Sweeping changes to New Zealand's road safety laws are proposed in a Government strategy - including raising the driving age and lowering the blood alcohol limit.
Transport Minister Steven Joyce unveiled a discussion document on Tuesday containing more than 60 initiatives to improve road safety.
The document highlights particular areas of concern including alcohol and drug use, safer speeds, young drivers, motorcycling and the state of roads.
It suggests lowering the legal adult blood-alcohol limit from 80 milligrams to 50 milligrams of alcohol per 100 millilitres of blood.
That would mean a woman could have one drink an hour, and a man could have two drinks in the first hour and one drink an hour after that.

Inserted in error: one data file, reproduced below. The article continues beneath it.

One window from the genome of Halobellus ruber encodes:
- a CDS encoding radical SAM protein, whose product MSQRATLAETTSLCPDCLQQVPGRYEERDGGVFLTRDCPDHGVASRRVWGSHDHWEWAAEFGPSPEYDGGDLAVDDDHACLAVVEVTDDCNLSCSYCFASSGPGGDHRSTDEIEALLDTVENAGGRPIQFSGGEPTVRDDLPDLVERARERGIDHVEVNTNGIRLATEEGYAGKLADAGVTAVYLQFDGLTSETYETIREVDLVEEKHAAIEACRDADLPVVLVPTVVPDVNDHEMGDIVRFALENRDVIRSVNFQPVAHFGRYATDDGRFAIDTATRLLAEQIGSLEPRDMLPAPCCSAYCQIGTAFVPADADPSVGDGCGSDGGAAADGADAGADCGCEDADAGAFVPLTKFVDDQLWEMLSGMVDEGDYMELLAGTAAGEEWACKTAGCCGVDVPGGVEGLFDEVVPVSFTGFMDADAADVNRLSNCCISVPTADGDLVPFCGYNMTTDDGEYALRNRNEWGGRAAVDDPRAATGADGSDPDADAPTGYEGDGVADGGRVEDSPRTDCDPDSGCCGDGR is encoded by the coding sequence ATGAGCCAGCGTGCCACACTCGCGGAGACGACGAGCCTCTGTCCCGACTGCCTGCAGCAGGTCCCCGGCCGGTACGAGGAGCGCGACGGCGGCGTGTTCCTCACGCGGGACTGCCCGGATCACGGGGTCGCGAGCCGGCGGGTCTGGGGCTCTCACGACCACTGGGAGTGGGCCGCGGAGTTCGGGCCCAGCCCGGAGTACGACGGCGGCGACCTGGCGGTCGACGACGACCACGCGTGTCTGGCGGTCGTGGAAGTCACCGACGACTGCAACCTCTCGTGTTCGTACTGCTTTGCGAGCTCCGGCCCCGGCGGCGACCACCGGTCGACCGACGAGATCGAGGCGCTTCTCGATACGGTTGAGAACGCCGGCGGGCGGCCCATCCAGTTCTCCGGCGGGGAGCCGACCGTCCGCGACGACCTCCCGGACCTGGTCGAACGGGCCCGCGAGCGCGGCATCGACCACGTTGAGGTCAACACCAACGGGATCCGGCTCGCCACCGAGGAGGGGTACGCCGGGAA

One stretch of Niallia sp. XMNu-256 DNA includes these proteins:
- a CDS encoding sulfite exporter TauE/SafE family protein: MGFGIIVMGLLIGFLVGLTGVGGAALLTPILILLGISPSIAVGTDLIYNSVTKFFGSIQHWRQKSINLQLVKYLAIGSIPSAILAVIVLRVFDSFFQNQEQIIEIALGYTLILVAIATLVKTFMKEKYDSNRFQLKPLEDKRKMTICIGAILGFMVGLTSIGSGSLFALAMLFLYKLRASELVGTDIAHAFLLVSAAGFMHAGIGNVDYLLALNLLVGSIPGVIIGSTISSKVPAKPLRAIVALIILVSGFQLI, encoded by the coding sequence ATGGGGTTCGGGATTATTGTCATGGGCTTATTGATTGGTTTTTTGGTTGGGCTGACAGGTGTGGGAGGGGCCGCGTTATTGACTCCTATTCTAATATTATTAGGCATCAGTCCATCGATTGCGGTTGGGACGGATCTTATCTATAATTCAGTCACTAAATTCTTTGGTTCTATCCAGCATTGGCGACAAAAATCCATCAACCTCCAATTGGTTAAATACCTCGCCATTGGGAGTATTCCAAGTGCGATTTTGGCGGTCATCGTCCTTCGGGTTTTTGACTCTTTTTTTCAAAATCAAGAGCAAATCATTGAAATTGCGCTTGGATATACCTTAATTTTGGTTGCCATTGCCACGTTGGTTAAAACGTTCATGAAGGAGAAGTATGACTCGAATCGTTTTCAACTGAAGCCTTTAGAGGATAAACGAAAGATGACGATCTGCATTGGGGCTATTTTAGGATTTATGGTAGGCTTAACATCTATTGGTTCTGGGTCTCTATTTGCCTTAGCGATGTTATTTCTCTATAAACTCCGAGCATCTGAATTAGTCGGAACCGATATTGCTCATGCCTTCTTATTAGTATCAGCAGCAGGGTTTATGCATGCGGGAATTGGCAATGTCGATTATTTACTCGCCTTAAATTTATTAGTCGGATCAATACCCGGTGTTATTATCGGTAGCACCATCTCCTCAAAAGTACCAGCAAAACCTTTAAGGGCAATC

Other suggestions include raising the driving age from 15, to 16 or 17, having a zero alcohol limit for people aged under 20, and extending the learner period from six to 12 months.
The paper also suggests introducing random roadside testing for drug use.
Mr Joyce says though the Government has no intention of introducing all 60 initiatives, it is keen to hear what road safety interventions the public would like implemented.
The public has until October to lodge a submission, with the final strategy expected to be released by the end of this year.
AA backs proposal
The Automobile Association supports proposals to make it more difficult to get a driver's licence.
General manager of motoring affairs Mike Noon told Checkpoint young drivers are not being trained properly and are paying with their lives.
Mr Noon says all the research indicates new drivers should have at least 100 to 120 hours of supervised practice before driving on their own.
He says a way of getting that would be to increase the time on a learner's licence from six months to 12 months.